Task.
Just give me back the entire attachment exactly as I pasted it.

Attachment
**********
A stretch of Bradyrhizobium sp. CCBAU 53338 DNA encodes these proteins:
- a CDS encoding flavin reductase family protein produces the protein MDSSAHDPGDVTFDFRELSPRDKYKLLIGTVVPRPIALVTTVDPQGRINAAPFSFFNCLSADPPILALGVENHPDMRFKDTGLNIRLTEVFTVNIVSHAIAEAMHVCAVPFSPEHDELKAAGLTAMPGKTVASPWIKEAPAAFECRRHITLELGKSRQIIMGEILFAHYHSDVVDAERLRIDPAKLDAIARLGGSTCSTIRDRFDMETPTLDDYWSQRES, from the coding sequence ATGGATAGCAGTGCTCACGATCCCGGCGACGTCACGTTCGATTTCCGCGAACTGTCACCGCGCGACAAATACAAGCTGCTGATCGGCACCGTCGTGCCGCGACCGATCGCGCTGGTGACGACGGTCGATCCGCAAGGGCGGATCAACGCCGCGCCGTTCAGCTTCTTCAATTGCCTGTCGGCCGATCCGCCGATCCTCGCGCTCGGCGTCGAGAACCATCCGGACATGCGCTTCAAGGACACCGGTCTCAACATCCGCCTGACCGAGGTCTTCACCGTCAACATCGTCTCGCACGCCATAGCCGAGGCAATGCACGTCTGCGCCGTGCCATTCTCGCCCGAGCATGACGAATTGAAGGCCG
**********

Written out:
A stretch of Bradyrhizobium sp. CCBAU 53338 DNA encodes these proteins:
- a CDS encoding flavin reductase family protein produces the protein MDSSAHDPGDVTFDFRELSPRDKYKLLIGTVVPRPIALVTTVDPQGRINAAPFSFFNCLSADPPILALGVENHPDMRFKDTGLNIRLTEVFTVNIVSHAIAEAMHVCAVPFSPEHDELKAAGLTAMPGKTVASPWIKEAPAAFECRRHITLELGKSRQIIMGEILFAHYHSDVVDAERLRIDPAKLDAIARLGGSTCSTIRDRFDMETPTLDDYWSQRES, from the coding sequence ATGGATAGCAGTGCTCACGATCCCGGCGACGTCACGTTCGATTTCCGCGAACTGTCACCGCGCGACAAATACAAGCTGCTGATCGGCACCGTCGTGCCGCGACCGATCGCGCTGGTGACGACGGTCGATCCGCAAGGGCGGATCAACGCCGCGCCGTTCAGCTTCTTCAATTGCCTGTCGGCCGATCCGCCGATCCTCGCGCTCGGCGTCGAGAACCATCCGGACATGCGCTTCAAGGACACCGGTCTCAACATCCGCCTGACCGAGGTCTTCACCGTCAACATCGTCTCGCACGCCATAGCCGAGGCAATGCACGTCTGCGCCGTGCCATTCTCGCCCGAGCATGACGAATTGAAGGCCG